Neurological Examination of Spinal injury

Neurological Examination of Spinal injury

NEUROLOGICAL EXAMINATION OF SPINAL CORD INJURY Dr. Osama Neyaz Assistant Professor Department Of PMR ANATOMY OF SPINE 7 cervical vertebrae

12 thoracic vertebrae 5 lumbar vertebrae 5 fused sacral vertebrae 3-4 small bones comprising the coccyx Spinal cord ends as conus medullaris at level of first lumbar vertebra lumbar and sacral nerve roots exit below this and form the cauda equina

ANATOMY OF SPINE ANATOMY OF SPINE NEUROANATOMY 1&2 Posterior Columns: convey Ipsilateral information about two Point discrimination, proprioception And vibratory sense

5 Lateral Spinothalamic Tract: carries Pain and Temperature Information From contralateral extremity 4 Lateral Corticospinal Tract: Carries Motor Information from Contralateral Brain to Ipsilateral Extremity MECHANISMS OF INJURY

Compression Flexion Injury Extension Injury Rotation COMPRESSION INJURY Vertebral body fracture Disc herniation

Epidural hematoma Displacement of posterior wall of the vertebral body JEFFERSON FRACTURE A comminuted fracture of the ring of C1. Compression of base of skull against C1 Results in cracking the ring of C1 Best seen on open mouth x-ray

ATLANTOAXIAL AND DENS FRACTURES The result of hyperflexion or hyperextension injuries 8% of Dens Fractures associated with C1 fractures C2 Fractures Dens Fracture : Hyperflexion Injury

Hangman Fracture : Hyperextension Injury Traumatic spondylolisthesis of the axis Bilateral fractures through the pars interarticularis of the axis FLEXION TEARDROP FRACTURE Hyperflexion of the subaxial cervical spine

Retropulsion of the larger portion of a vertebral body into the spinal canal, detached from an anterior fragment (teardrop) Often associated with an anterior cord syndrome. CLAY-SHOVELERS FRACTURE

Avulsion fracture of the spinous process of C6, C7, or T1. It is not typically associated with neurologic injury. THORACOLUMBAR TRAUMA Mechanism of injury Compression

Distraction Rotation CHANCE FRACTURE Failure of all three columns due to flexiondistraction Falls from a height Strikes part of the torso on an immovable object Injury pattern most likely to cause SCI

THE THREE-COLUMN CONCEPT OF SPINAL ANATOMY The anterior column: ALL + anterior portion of the vertebral body + anterior portion of the disk. The middle column: posterior portion of the vertebral body + the posterior portion of the disk + PLL The posterior column: the pedicles facet joints + laminae + supraspinous ligament, interspinous ligament + facet joint capsule + ligamentum flavum.

STABLE Vs UNSTABLE FRACTURE When the integrity of the middle and either the anterior or the posterior column is affected, the spine is likely to be unstable. The columns can be affected by: Fracture Ligamentous disruption Gunshot wounds

Because of the nature of the injury, can affect more than one column and the spine can still remain stable. SCI can occur without obvious radiographic findings. CLINICAL SYNDROMES AFTER INCOMPLETE SPINAL CORD INJURY Central Cord Syndrome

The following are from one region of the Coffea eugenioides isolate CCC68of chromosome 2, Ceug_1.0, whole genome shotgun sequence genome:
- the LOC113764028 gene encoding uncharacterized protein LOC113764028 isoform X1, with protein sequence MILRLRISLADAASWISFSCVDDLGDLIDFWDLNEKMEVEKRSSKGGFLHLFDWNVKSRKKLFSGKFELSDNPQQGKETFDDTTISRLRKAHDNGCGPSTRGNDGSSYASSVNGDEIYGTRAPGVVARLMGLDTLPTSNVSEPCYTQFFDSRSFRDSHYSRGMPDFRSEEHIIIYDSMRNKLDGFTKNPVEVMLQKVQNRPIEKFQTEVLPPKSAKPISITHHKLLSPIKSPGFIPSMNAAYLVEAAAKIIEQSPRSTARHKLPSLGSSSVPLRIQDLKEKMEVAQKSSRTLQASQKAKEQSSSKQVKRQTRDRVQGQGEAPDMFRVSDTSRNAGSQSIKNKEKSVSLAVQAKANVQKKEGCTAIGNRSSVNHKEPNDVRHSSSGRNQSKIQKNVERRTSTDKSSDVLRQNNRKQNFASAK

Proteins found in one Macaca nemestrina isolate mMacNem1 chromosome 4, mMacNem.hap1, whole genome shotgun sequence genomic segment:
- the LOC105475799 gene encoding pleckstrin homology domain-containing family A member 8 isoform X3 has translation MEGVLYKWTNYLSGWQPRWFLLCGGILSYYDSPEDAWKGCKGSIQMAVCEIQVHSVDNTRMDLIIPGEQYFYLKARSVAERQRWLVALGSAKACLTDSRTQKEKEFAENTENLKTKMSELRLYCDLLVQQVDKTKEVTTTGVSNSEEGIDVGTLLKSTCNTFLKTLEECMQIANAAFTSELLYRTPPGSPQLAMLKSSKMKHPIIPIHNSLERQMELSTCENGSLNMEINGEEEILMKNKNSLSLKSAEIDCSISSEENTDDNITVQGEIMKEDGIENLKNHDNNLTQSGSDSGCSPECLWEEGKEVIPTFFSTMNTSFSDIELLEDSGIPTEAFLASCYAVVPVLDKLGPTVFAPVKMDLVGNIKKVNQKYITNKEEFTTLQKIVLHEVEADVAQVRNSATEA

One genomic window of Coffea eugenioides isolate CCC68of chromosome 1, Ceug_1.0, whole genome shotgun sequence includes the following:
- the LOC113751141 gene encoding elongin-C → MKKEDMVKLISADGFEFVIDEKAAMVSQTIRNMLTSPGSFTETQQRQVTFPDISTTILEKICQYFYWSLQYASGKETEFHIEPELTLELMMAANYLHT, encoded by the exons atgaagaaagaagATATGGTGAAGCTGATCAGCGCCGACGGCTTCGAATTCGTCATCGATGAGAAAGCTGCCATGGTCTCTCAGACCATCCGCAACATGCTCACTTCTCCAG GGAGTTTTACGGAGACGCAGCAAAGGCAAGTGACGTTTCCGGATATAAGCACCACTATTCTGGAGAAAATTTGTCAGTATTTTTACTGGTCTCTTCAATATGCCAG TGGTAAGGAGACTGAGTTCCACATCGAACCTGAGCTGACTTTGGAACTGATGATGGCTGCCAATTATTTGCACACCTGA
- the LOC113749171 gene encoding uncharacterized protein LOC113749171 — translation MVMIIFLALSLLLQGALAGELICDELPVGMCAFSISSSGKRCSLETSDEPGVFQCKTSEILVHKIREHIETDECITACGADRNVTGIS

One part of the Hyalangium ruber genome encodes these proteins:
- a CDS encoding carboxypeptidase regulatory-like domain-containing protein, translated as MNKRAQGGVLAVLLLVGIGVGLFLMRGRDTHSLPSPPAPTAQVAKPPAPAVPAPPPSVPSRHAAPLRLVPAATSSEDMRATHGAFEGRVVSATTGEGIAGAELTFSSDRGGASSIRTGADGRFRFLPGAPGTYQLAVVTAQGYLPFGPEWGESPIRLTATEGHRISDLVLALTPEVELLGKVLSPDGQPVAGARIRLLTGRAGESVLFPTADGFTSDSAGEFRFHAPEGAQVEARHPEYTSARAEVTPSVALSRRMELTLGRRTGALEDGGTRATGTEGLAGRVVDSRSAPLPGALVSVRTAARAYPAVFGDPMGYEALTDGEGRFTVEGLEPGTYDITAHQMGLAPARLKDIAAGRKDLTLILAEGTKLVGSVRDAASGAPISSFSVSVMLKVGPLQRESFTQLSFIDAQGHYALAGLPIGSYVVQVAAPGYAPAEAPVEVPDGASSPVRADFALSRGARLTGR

Brown-Sequard Syndrome Anterior Cord Syndrome Conus Medullaris Syndrome Cauda Equina Syndrome CENTRAL CORD SYNDROME Motor>Sensory Loss Upper>Lower Extremity Loss Distal >Proximal Muscle Weakness

Classically occurs with hyperextension injuries of the cervical spine BROWN-SEQUARD LESION A burst fracture with posterior displacement of bone fragments compresses one side of the spinal cord. Loss of Ipsilateral Proprioception, Light Touch and

Motor Function Loss of Contralateral Pain and Temperature Sensation Due to hemisection of the cord due to penetrating injury Incomplete lesions most common ANTERIOR CORD SYNDROME A large disk herniation compresses

the anterior aspect of the spinal cord, leaving the dorsal columns intact. Loss of Motor function, Pain and Temperature Sensation Preservation of Light touch, Vibratory Sensation and Proprioception CONUS MEDULLARIS SYNDROME

A burst fracture of with posterior displacement of bone fragments compresses the conus medullaris. Injury to sacral cord, lumbar nerve roots causing Areflexic bladder Loss of control of bowels Knee jerk relexes preserved, ankle jerk absent Signs similar to cauda equina syndrome except more likely to be bilateral

CAUDA EQUINA SYNDROME A central disk herniation at L4-L5 level compresses the cauda equina. Injury to nerve roots and not spinal cord itself Muscle weakness and decreased sensation in affected dermatomes Decreased bowel and bladder control

CLASSIFICATION OF SPINAL CORD INJURY Patients are classified according to the ASIA Impairment Scale (AIS) Combined efforts from ASIA: American Spinal Injury Association ISCOS: International Spinal Cord Society COMPONENTS OF THE TEST

Three Main Parts to the Exam: Strength Testing Light Touch Sensation Pinprick Sensation Lowest Level of motor control: Voluntary Anal Contraction Lowest Level of Sensation: Deep Anal Pressure

NEUROLOGIC EXAM: DERMATOMES C5- Deltoid C6 Thumb T12 Symphysis Pubis L4 Medial aspect of leg C7 Middle Finger C8 - Little Finger

L5 - Space between first and second toes S1 Lateral border of the foot S3 Ischial Tuberosity T4 Nipple T8 Xiphoid

T10 - Umbilicus S4-5 Perianal region MYOTOMES C5 Deltoid C6 Wrist Extensors C7 Elbow Extensor C8 Finger flexors

T1 Little finger abduction L2 - Hip flexion L3 - Knee Extension L4 - Ankle dorsiflexion L5 - Toe extension S1 Plantar flexion Thank You

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